It’s no secret that Americans have a fascination with the killer instinct. It’s in the television we watch (from following around blood spatter pattern analyst/serial killers to an endless supply of CSI), and it seems to be built into the video game culture. And for the most part, these forms of entertainment are just that—an understood, safe outlet for morbid curiosity.
The problem is that the entertainment is starting to show up in some strange places. Like the news headlines.
On any given day (especially if you live in a major city) taking a glance at the local news is enough to keep you cooped up at home or nervously looking over your shoulder. Stabbings, shooting sprees, and people eating each other’s faces dominate the headlines without question. But while violent crimes are very real, the fact is they don’t happen nearly as often as they get reported on.
Why are violent reports the ones we always here about? Probably because the crimes that are really happening on a significant scale—like burglary, robbery and auto theft—just make for less captivating stories. Problem is, they’re real.
We looked at four major U.S. cities, and focused on what the media was reporting on in a given week, and how it compared to what the police had reported. The media covers violent crimes 20-30% of the time, even though murder represents less than 1% of the crimes committed.
The 0.8% of murders that happened in this week took up 69.2% of the news coverage. Nothing was covered on the 19.6% of burglary incidents or 24.9% of auto theft from police reports.
In the empire state, 0.4% of the murder cases ballooned into 27.4% of the media’s attention. They neglected to mention any of the 25.2% of burglaries and car thefts.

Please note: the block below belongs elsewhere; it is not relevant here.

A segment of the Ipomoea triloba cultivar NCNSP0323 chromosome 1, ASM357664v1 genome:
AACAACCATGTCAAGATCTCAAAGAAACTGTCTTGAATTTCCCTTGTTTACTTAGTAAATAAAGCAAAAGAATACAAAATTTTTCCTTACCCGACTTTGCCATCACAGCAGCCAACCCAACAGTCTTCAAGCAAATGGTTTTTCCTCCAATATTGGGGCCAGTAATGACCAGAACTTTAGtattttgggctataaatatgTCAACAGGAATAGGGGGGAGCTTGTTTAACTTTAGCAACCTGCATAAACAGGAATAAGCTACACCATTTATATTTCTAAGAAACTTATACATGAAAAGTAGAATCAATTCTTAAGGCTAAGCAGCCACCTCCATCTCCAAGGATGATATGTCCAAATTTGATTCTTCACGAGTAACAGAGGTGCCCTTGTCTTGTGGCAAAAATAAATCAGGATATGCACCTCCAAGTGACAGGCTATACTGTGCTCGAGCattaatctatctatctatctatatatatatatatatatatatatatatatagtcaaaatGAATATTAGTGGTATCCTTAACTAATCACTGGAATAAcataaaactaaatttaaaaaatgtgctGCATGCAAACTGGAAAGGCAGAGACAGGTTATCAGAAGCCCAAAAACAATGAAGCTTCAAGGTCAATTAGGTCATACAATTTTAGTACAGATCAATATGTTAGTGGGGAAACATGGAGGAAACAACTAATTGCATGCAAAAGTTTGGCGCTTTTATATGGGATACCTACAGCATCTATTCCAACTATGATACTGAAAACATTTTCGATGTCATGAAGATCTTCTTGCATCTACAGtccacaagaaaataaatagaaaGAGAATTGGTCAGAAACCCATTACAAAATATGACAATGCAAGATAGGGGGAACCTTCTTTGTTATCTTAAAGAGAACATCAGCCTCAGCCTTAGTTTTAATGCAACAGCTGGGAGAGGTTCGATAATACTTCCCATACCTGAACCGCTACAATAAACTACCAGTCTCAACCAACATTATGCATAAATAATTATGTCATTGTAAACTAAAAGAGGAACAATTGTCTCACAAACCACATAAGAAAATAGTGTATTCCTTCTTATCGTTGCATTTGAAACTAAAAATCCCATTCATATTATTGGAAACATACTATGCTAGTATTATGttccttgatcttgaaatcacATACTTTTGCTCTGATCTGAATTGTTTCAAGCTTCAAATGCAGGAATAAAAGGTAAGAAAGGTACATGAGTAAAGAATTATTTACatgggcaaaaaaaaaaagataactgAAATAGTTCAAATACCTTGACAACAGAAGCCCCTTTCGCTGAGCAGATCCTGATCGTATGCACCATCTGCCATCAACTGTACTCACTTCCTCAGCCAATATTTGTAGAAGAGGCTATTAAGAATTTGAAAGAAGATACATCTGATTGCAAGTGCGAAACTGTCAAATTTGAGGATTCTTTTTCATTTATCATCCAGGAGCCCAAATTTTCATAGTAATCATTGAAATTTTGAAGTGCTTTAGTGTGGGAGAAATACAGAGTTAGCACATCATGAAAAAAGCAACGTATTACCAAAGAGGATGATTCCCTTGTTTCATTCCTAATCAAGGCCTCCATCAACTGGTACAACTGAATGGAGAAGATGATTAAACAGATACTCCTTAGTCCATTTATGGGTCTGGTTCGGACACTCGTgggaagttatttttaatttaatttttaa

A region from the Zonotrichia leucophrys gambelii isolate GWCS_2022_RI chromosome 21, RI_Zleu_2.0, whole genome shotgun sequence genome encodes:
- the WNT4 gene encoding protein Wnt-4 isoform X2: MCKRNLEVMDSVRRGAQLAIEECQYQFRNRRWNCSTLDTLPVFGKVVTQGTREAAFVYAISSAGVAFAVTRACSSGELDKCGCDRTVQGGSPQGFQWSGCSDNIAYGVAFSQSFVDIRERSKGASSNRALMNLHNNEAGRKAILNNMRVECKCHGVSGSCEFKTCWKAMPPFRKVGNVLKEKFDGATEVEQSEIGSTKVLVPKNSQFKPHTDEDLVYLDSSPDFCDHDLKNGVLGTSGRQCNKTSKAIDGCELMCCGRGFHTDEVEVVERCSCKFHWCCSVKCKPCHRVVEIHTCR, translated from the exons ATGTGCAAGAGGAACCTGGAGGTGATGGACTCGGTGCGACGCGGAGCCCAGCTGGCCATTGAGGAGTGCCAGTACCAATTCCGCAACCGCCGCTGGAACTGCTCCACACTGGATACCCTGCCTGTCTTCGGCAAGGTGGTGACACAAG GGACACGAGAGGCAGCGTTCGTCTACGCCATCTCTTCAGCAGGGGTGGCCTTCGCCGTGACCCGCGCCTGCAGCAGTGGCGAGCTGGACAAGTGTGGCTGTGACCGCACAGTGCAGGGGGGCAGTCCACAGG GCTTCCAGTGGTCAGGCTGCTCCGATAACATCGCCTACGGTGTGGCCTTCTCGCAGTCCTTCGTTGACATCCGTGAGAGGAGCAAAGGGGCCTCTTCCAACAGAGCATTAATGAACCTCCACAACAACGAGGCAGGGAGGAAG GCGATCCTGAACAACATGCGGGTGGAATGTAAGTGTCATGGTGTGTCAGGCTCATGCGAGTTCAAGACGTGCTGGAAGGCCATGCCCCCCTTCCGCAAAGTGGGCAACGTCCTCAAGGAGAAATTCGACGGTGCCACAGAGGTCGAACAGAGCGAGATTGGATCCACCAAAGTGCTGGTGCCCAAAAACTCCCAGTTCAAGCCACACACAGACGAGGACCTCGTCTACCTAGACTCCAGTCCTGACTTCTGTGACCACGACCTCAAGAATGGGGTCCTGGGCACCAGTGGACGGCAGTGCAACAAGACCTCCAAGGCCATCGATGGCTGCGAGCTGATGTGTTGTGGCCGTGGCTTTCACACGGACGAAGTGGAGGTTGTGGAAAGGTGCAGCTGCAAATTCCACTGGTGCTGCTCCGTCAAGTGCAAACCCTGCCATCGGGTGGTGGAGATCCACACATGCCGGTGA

A mere 0.1% of murders turned into 27.3% of the news covered in this week. And, somehow, a reported 0% of rape incidents occupied 27.3% of the news.
Larceny and auto theft took up more than half of the reported crimes this week, and neither was mentioned in the news.
What We’ve Learned
Those attention-grabbing headlines about murders and stabbings may help pass the time during the daily commute, but they aren’t so great at informing the community of its real problems. Based on what we found, you’re always more likely to become a victim of theft—even in a city with the highest murder rate. It’s kind of like worrying about being struck by lightning so much that you forget your boots and catch cold.
The Good News
The crimes that are really happening out there are ones that most people can take preventative measures against.
On average, a person in the U.S. is over 1,000 times more likely to experience a theft or burglary over a violent crime. Even a stroll down the block will tell you that there’s more broken glass from cars being broken into than police tape surrounding a murder scene. So instead of barricading yourself up in your room, relax and enjoy a night out. People are much more likely to take your things than endanger your life, regardless of how scary the headlines might sound.
This post was written by Kevin Raposo, a blogger for SimpliSafe Home Security and Infobia. Kevin covers issues regarding security, crime, safety, consumer technology, and crime.